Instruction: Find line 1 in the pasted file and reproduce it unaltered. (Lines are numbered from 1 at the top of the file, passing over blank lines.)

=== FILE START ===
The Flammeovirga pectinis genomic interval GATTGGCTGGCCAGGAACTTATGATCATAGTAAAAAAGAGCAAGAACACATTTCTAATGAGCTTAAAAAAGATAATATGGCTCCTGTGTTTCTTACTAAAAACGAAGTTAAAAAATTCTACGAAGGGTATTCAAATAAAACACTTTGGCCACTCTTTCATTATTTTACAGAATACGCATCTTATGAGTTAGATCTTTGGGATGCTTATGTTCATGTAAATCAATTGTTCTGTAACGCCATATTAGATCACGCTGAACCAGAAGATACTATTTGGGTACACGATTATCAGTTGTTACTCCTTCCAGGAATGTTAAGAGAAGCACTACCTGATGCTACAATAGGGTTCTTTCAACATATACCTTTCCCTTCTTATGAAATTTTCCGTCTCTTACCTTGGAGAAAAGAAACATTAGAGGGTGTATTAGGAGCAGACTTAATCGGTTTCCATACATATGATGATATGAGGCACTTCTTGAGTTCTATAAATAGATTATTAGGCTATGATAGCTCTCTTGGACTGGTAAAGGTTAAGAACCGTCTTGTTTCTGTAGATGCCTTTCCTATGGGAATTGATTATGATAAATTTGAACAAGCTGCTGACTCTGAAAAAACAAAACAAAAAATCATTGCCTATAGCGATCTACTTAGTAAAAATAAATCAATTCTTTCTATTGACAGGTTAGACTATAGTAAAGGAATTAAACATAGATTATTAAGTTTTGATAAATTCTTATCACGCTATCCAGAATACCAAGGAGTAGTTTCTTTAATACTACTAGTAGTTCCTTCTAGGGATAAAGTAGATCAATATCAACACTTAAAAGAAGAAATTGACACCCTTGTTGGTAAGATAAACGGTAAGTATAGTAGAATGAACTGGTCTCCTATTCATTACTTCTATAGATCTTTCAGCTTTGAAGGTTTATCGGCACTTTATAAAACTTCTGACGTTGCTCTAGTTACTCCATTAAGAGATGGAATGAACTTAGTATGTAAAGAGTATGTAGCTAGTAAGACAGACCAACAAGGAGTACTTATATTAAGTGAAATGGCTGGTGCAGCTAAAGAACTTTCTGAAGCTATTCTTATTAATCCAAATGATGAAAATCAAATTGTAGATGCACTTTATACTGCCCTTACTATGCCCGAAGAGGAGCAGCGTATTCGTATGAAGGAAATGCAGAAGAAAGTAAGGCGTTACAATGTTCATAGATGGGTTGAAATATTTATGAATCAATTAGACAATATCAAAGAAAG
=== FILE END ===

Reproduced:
The Flammeovirga pectinis genomic interval GATTGGCTGGCCAGGAACTTATGATCATAGTAAAAAAGAGCAAGAACACATTTCTAATGAGCTTAAAAAAGATAATATGGCTCCTGTGTTTCTTACTAAAAACGAAGTTAAAAAATTCTACGAAGGGTATTCAAATAAAACACTTTGGCCACTCTTTCATTATTTTACAGAATACGCATCTTATGAGTTAGATCTTTGGGATGCTTATGTTCATGTAAATCAATTGTTCTGTAACGCCATATTAGATCACGCTGAACCAGAAGATACTATTTGGGTACACGATTATCAGTTGTTACTCCTTCCAGGAATGTTAAGAGAAGCACTACCTGATGCTACAATAGGGTTCTTTCAACATATACCTTTCCCTTCTTATGAAATTTTCCGTCTCTTACCTTGGAGAAAAGAAACATTAGAGGGTGTATTAGGAGCAGACTTAATCGGTTTCCATACATATGATGATATGAGGCACTTCTTGAGTTCTATAAATAGATTATTAGGCTATGATAGCTCTCTTGGACTGGTAAAGGTTAAGAACCGTCTTGTTTCTGTAGATGCCTTTCCTATGGGAATTGATTATGATAAATTTGAACAAGCTGCTGACTCTGAAAAAACAAAACAAAAAATCATTGCCTATAGCGATCTACTTAGTAAAAATAAATCAATTCTTTCTATTGACAGGTTAGACTATAGTAAAGGAATTAAACATAGATTATTAAGTTTTGATAAATTCTTATCACGCTATCCAGAATACCAAGGAGTAGTTTCTTTAATACTACTAGTAGTTCCTTCTAGGGATAAAGTAGATCAATATCAACACTTAAAAGAAGAAATTGACACCCTTGTTGGTAAGATAAACGGTAAGTATAGTAGAATGAACTGGTCTCCTATTCATTACTTCTATAGATCTTTCAGCTTTGAAGGTTTATCGGCACTTTATAAAACTTCTGACGTTGCTCTAGTTACTCCATTAAGAGATGGAATGAACTTAGTATGTAAAGAGTATGTAGCTAGTAAGACAGACCAACAAGGAGTACTTATATTAAGTGAAATGGCTGGTGCAGCTAAAGAACTTTCTGAAGCTATTCTTATTAATCCAAATGATGAAAATCAAATTGTAGATGCACTTTATACTGCCCTTACTATGCCCGAAGAGGAGCAGCGTATTCGTATGAAGGAAATGCAGAAGAAAGTAAGGCGTTACAATGTTCATAGATGGGTTGAAATATTTATGAATCAATTAGACAATATCAAAGAAAG